to pee a lot? If feet and legs are swollen and your blood pressure is elevated, drink a cup of parsley tea. This causes urination, taking the load off the heart, reducing blood pressure and edema (swelling). Cayenne increases the force and strength of each heart beat and increases circulation to the hands and feet, once again the heart doesn’t have to work as hard. Adding a little cayenne or chile to each meal keeps one fit and healthy. Fever is a sign of illness. Too high a temperature can damage the brain. Drinking a strong fresh cup of ginger tea will cause sweating and bring down the fever. Adding a strong infusion to a bath of tepid water will also help bring down the fever. Why would anyone want to throw up? To rid the body of poisons or narcotics, but is not recommended if someone has swallowed caustic substances. A well know emetic is Ipecac (Carapichea ipecacuanha). It used to be in every household for use in accidental poisoning. Some authorities still recommend its use today. When one wants to calm anxiety and rest, Chamomile comes to mind. It is effective for anxi-

ety, palpitations and all manifestations of stress, including insomnia. If a stronger sedative is needed, Valerian fits the bill. However, it is for short term use only and can be a stimulant to some people. “Mother’s Little Helper” valium comes from Valerian. If you were out too late last night and the alarm goes off too early, do what many people do: have a strong cup of java or black tea. They stimulate the body to produce adrenalin which stimulates the body to produce its own sugar and up, up and away you go... you made it to work on time. Use your own judgment when taking herbal medicine or when trying a new tea or herb. Test for sensitivity by taking a small quantity first. If it makes you nauseated or sick, take less or throw it away. Always take as directed. Call a certified clinical herbalist if you have any questions or concerns. Above all, trust your own judgement and have a Happy New Year. JESSIE EMERSON, RN, certified clinical herbalist, author of Medicine from the Kitchen can be contacted at:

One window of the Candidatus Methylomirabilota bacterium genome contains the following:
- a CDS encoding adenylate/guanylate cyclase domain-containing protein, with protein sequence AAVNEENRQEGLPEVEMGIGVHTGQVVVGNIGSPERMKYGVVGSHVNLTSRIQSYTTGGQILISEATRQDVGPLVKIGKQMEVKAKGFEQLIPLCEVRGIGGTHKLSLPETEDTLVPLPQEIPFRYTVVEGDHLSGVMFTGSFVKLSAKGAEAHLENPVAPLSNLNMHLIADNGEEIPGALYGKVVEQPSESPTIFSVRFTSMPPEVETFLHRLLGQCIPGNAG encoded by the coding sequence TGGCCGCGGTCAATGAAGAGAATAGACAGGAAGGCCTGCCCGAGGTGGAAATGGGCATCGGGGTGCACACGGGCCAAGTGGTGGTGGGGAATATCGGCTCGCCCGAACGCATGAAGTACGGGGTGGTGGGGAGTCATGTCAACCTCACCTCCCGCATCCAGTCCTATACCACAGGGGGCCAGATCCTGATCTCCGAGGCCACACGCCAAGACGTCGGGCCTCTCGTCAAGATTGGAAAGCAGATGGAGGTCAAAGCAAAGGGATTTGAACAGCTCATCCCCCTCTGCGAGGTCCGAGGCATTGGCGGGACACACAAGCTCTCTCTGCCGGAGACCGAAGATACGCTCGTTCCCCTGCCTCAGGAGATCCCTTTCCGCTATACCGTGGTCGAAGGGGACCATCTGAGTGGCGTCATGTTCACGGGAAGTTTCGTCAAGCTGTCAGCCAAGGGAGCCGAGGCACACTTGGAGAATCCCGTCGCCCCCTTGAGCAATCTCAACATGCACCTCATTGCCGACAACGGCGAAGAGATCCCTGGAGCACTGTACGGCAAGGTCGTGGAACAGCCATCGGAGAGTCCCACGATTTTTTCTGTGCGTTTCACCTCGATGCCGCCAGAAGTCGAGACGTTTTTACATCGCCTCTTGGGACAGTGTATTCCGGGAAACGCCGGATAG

BY ARI LEVUX oasted roots are a culinary rite of winter. Forgoing the roasted roots would be as unthinkable as not serving cake at a birthday party. And like making a cake, roasting roots is more of a general approach than a singular recipe.


Roasted roots are the quintessential side dish, served alongside the roast beast or whatever else comes out of the kitchen this time of year. They can be the main event as well, and you won't feel deprived. Let's focus on a dish that builds on roasted roots, using them as an ingredient.

Slice your roots to about a half-inch, and roast them. When cooked to your satisfaction, allow them to cool. Put a half-cup of olive oil in a food processor, along with a small clove of garlic. With the blade running, add the roots, a few at a time, to the vortex. Add more olive oil as necessary to keep the vortex going. Season with salt, and if desired, other herbs or spices-anything from THE QUINTESSENTIAL Herbs de Provence to Berbere powder will work. For an even more rustic approach, skip the food processor and just mash your roots together. And why not add some butter while you're at it?